Photo: On Islam
Photo: On Islam

Arizona, 1 Rajab 1436/20 April 2015 (MINA) – An Arizona mosque that was a target of hateful messages last week was reached out on its open day by religious leaders from different faiths, who joined forces over the week end to show solidarity with Tempe Muslim community.

“It is hurtful and really it is for no reason,” Imam Ahmed Shqeirat said, On Islam quoted by Mi’raj Islamic News Agency (MINA) as reporting.

“We are a center of peace and worship for all.”

The open house came a week after a valley mosque was targeted by an Islamophobic attack when a small group of racists gathered outside the mosque.

Led by Dean Saxon, a well-known street preacher, racists tore up pages of the holy Qur’an and spat on it.

“It is free speech, whether it incites hate or love it is free,” Saxon told in campuses.

“I think tearing up the Quran is the perfect dialog.”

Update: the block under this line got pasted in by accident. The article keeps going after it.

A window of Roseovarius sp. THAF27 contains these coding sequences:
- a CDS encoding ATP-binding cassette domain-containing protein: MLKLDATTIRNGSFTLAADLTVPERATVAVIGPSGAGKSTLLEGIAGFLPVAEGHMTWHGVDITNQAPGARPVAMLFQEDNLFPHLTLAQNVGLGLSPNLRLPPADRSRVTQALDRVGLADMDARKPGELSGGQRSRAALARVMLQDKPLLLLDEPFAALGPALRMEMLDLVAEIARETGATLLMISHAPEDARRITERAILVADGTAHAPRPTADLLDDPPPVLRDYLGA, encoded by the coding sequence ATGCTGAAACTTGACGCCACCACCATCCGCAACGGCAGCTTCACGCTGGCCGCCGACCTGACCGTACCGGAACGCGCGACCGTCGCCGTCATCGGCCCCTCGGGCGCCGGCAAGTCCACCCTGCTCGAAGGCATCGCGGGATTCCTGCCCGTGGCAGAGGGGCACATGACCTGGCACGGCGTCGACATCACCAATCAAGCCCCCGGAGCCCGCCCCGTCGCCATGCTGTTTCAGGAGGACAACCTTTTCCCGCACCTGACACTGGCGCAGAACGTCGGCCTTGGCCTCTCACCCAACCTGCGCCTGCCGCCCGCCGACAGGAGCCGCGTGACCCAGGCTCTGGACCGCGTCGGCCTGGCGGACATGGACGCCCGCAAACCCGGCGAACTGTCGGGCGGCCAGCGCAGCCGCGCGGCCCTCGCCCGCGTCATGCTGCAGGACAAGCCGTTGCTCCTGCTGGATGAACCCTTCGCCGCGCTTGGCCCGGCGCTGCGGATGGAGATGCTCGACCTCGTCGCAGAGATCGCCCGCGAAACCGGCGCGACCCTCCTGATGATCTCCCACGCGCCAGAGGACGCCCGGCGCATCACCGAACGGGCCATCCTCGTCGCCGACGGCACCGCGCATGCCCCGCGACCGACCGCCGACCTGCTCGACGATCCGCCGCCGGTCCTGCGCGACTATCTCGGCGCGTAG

The Islamophobic preacher has been rejected by several students with one approaching him and another hitting him with his bike.

Countering Saxon’s hate speech, religious leaders from different faiths showed up at the Islamic Center in Tempe last Friday to send a message of peace to the Muslim community.

Despite his failure to draw supporters, the Islamophobic preacher plans to target other mosques in Valley.

Last September, Arizona Muslims protested a training session for prosecutors and law enforcement personnel featuring anti-Islam conspiracy theorist John Guandolo, who claims that CIA director is a “secret Muslim”.

Since the 9/11 attacks, US Muslims, estimated between 6-8 million, have complained of discrimination and stereotyping in their communities due to their Islamic attire or identities.

Additionally, a Pew Research Center study, Public Remains Conflicted Over Islam, has revealed that the majority of Americans know very little about Muslims and their faith.

A Gallup poll also found that the majority of US Muslims are patriotic and loyal to their country and are optimistic about their future.

Another Economist/YouGov poll found that a 73 percent of Americans believe that US Muslims are victims of discrimination amid recent attacks against the community. (T/P006/R03)

Mi’raj Islamic News Agency (MINA)


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